health illness

In my last post I talked about getting the time off work you need for treatment and to care for yourself when faced with a serious illness. Now let’s look at maintaining your income while seeking treatment and/or recovering.

First, this article addresses conditions that are unrelated to work. If your injury or illness resulted at work or has been caused by your workplace you should contact a worker’s compensation attorney to discuss filing for worker’s compensation benefits.

Second, allow me a soapbox moment: if your employer offers short or long-term disability benefits sign up! If your employer does not offer these policies, get your own- the earlier the better- before any major health issues befall you and become preexisting conditions. Disability benefit policies are fairly inexpensive for the average healthy person but can save your financial life in the event of an unexpected illness.

In the United States there is no law mandating paid sick leave although many employers do offer some paid sick days.

If you have been diagnosed with a serious illness and know you will need time off, the first thing to do, then, is look to see whether your employer offers disability benefits and, if so, whether or not you signed up for them. I meet with a lot of clients who simply don’t know the answer to this question. If you don’t know, ask your Human Resources department. That is what they’re there for. If you are a participant in a disability policy, that policy will most likely afford you some percentage of your pay for the period of disability.

The next thing to consider is how much sick or personal time off (PTO) you have accrued. You should be able to use any unused time to continue your pay while you are off. Additionally, some employers have policies that allow employees to “borrow” from the next year’s bank of vacation, PTO or sick leave. Even if your employer does not expressly allow this you should ask if it is possible. Finally, some companies allow other employees to donate their unused sick or vacation time to an employee who needs it. If you do not have disability benefits in place ask your employer if they allow for this donation. Many companies are comprised of good people who will want to help you if they can.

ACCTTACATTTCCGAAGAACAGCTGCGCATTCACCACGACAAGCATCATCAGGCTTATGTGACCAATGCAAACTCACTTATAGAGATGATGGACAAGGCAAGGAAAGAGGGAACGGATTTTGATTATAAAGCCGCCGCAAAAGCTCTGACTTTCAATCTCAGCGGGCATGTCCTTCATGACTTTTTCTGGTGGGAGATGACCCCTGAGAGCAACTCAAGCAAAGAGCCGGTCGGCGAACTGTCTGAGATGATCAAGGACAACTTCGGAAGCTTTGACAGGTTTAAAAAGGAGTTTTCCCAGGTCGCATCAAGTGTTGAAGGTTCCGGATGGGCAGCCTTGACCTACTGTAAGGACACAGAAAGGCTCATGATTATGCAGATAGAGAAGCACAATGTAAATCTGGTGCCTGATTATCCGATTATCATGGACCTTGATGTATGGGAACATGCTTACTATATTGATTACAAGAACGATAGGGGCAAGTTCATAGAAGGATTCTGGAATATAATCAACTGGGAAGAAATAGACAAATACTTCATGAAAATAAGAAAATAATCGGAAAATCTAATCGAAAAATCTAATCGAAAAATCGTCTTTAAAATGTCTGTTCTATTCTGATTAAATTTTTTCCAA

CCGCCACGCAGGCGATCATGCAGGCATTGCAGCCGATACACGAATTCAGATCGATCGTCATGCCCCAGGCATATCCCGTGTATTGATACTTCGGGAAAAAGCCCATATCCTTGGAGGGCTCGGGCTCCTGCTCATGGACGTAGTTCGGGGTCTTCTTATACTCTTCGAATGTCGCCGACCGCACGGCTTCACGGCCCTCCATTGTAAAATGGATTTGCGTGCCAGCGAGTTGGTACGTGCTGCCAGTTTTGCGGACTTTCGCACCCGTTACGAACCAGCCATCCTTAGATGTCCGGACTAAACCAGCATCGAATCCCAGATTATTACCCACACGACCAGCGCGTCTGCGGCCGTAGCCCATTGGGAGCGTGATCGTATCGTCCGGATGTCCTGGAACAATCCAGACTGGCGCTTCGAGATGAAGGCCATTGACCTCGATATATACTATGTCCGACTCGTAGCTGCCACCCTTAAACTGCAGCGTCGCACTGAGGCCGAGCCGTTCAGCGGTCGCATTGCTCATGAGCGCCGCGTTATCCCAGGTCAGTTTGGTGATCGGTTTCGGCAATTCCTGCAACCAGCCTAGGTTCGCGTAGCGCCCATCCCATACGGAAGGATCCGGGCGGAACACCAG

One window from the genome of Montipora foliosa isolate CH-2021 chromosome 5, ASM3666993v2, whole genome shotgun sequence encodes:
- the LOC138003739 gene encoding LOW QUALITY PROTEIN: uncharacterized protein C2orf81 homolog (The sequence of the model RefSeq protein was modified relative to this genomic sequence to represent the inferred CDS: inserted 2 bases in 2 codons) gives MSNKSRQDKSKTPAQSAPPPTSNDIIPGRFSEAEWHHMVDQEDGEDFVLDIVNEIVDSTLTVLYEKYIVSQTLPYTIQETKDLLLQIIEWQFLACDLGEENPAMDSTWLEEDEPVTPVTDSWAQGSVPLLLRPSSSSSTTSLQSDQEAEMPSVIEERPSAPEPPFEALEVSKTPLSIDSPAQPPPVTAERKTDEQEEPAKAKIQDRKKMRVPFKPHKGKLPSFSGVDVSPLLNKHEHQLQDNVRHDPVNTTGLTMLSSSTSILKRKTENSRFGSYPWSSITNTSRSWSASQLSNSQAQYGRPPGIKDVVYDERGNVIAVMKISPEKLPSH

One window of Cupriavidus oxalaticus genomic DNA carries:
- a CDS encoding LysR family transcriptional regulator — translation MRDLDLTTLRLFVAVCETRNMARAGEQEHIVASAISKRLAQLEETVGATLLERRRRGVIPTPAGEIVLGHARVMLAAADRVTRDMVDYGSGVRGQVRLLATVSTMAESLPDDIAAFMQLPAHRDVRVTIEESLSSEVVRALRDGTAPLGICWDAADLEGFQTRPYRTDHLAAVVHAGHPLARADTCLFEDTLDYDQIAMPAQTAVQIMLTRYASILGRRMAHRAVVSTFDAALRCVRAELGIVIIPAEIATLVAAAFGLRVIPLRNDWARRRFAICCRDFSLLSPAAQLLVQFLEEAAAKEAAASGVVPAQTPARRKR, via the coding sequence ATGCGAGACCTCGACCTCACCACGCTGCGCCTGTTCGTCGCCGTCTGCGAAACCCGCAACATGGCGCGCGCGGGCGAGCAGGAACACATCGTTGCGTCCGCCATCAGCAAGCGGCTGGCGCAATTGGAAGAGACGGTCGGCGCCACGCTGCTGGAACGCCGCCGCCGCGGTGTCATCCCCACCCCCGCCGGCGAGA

Next, if you do not have disability benefits or sick leave, the next option is to consider whether or not you could work a part-time or a flexible schedule in order to maintain some or all of your income and benefits. This is not necessarily ideal but it may be what you have to do to maintain financial stability. Depending on your condition, you may need a few full weeks off for initial treatment or surgery and then it may be possible for you to slowly ramp back up to work. As I talked about in my last post, a part-time or reduced schedule can oftentimes be a reasonable accommodation under the ADA. And, if you are working some hours (even if those hours are not full time) the employer has to pay you for them. Talk to your employer and see what you can work out.

Finally, if it appears that you may be dealing with your condition for a while, you should look into social security disability insurance. This is a federal benefit available to all employees but the amount you will receive will depend upon how long you have worked and how much you have paid into the system. The Social Security Administration defines disability as a condition that has lasted, or is expected to last, at least one year and which renders an employee either unable to do the work that he or she did before the illness or unable to train for a new position.

As I discussed in my last post, a serious illness does not have to derail your career. With some careful planning and creative strategizing it also does not have to financially devastate you.

To read Part I:  go to

Next up: Part III: Returning to work after recovery.